Twenty-six years after it pioneered the IVF method of assisted reproduction in Nigeria, the Lagos University Teaching Hospital (LUTH) has re-commissioned its IVF centre. The commissioning was witnessed by Prof. Osato Giwa-Osagie and Prof. Oladapo Ashiru, the two doctors that spearheaded the hospital’s efforts which resulted in the delivery of the country’s first IVF baby on March 17, 1989.
Speaking at the occasion, a visibly elated Prof. Giwa-Osagie recounted that the LUTH IVF clinic, first established in the 90s, was the first in West, East and Central Africa. According to him, only Egypt and South Africa were the two African countries that had IVF services before Nigeria “in IVF history.”
The LUTH clinic he further said, treated 20 patients between 1984 and 1994 but had to fold up due to “lack of institutional and government support.” Since then, he said, IVF services in Nigeria were provided mainly by private hospitals.
Prof Giwa-Osagie said the full commencement of IVF services at LUTH had to wait for the ideal environment to be provided by the management. The perfect environment include sterile atmosphere for the laboratory and theatre; tiling of the laboratory and theatre; design of fee structure; acquisition of modern equipment; dedicated workforce and recruitment of patients.
The hospital, now known as LUTH Assisted Fertility Clinic (AFC), he said, is setting a goal of producing not less than 200 babies through IVF per annum.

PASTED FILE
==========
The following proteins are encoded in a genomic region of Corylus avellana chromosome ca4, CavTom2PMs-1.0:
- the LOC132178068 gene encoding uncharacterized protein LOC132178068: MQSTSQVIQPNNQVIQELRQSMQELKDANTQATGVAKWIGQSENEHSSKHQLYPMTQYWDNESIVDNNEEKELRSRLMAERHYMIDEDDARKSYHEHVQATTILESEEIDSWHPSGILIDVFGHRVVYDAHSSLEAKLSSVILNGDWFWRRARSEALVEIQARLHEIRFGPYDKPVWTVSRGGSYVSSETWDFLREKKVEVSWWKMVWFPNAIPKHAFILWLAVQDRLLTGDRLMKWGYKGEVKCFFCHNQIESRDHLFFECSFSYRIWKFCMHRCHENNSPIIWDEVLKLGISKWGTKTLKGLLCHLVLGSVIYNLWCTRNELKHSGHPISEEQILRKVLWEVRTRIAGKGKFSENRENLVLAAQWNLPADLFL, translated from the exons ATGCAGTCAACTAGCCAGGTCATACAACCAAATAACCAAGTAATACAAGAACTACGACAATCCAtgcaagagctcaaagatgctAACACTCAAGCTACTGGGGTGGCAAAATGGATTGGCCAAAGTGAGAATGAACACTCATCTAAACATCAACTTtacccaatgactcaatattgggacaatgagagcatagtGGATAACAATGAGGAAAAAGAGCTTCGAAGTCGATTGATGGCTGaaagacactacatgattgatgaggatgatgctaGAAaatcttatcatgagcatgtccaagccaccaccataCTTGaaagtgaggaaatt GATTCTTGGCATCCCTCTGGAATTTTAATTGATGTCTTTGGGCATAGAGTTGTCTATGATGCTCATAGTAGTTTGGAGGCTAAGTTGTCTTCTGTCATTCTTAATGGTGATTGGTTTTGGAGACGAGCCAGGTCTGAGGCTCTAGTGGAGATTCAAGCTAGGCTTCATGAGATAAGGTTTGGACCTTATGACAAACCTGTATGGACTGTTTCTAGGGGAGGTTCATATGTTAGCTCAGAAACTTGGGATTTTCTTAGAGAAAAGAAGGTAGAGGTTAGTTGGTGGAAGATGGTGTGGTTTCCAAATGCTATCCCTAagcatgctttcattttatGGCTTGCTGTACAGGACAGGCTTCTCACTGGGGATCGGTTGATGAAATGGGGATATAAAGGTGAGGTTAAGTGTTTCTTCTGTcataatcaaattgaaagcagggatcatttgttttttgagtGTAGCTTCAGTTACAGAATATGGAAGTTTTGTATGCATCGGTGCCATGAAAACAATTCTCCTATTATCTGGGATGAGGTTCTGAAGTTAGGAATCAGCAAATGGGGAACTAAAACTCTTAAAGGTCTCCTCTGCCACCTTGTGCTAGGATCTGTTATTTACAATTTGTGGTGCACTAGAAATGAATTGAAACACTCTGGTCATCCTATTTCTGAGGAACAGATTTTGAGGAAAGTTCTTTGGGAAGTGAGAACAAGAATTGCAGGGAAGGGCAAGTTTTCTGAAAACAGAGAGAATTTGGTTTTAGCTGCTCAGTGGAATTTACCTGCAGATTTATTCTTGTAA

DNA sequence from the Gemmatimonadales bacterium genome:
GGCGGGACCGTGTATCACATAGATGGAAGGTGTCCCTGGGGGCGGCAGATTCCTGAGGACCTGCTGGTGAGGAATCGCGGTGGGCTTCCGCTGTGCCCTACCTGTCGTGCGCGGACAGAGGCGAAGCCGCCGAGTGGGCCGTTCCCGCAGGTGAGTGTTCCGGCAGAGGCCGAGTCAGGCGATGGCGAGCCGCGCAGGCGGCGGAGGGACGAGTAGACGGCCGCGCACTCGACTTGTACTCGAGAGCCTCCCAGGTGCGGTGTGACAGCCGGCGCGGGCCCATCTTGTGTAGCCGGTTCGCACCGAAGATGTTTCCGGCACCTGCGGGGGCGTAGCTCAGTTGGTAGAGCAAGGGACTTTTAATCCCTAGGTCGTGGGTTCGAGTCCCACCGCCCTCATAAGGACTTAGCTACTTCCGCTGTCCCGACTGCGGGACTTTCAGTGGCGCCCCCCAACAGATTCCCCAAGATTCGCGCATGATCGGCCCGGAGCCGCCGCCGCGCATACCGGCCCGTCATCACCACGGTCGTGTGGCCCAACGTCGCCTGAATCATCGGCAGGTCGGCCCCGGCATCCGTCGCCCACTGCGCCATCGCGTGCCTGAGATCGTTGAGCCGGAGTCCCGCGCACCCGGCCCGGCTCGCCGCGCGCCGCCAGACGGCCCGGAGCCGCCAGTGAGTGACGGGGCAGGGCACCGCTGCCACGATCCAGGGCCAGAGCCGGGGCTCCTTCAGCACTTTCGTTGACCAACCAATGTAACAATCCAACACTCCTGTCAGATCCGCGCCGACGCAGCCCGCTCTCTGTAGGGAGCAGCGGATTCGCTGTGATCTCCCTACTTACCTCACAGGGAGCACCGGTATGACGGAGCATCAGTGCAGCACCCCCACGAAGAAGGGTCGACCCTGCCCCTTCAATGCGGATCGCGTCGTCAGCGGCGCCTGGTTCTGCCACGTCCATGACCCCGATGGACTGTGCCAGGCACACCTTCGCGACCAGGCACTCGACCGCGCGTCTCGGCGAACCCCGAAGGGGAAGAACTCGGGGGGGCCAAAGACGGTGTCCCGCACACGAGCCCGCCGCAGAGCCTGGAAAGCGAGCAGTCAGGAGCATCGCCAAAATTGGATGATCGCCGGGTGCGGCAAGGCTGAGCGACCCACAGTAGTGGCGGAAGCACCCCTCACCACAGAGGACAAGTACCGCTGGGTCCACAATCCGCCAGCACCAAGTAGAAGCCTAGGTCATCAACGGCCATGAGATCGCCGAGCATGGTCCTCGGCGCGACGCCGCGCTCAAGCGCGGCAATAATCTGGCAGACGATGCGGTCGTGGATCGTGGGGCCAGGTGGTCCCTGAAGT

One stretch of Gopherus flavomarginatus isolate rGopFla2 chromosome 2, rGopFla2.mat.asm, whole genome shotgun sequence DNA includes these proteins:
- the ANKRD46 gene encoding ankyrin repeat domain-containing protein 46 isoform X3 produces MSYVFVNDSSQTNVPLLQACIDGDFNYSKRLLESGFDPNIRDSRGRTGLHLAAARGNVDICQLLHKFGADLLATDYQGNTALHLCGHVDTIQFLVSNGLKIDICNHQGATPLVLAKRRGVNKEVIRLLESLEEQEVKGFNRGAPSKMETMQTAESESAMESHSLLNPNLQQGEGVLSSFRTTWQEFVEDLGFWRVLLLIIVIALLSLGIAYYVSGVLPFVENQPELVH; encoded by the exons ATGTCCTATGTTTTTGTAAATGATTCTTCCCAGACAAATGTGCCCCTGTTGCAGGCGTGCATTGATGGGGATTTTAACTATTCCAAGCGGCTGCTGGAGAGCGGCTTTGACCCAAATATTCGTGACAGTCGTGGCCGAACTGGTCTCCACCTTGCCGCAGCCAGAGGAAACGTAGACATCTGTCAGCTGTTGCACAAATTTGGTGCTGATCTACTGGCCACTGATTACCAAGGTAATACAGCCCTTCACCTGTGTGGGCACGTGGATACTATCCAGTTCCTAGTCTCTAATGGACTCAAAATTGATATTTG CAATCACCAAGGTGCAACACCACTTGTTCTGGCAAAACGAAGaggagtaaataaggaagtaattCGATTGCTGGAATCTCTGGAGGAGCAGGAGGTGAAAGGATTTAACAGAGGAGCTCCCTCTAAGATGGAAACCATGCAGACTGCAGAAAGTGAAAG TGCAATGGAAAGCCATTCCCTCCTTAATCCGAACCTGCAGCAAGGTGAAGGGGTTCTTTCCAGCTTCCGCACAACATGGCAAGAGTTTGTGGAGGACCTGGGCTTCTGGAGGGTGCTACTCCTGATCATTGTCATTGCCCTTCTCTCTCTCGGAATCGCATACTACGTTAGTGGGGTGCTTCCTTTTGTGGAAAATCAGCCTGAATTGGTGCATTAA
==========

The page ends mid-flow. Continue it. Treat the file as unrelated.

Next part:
“I am proud that this is coming to be as there is no short cut in life. Good legacies are built through perseverance, consistency and determination. The reopening of this clinic put history in the right perspective.
“This marks a return of IVF where it started in West Africa. We are set to charge lesser price than what obtains in the private sector. There are now about 45 IVF centres in the country,” he said.
On his part, Prof. Ashiru advised that international standard should be maintained in the clinic. This, he said, should include the training of embryologists, who will be certified and willing to train other embryologists.
“Success of IVF is in the laboratory. World Health Organisation (WHO) standard should be brought back here, including documentation,” he said.
LUTH’s Chief Medical Director (CMD), Prof Chris Bode, pledged that the clinic would make its services affordable, accessible and available.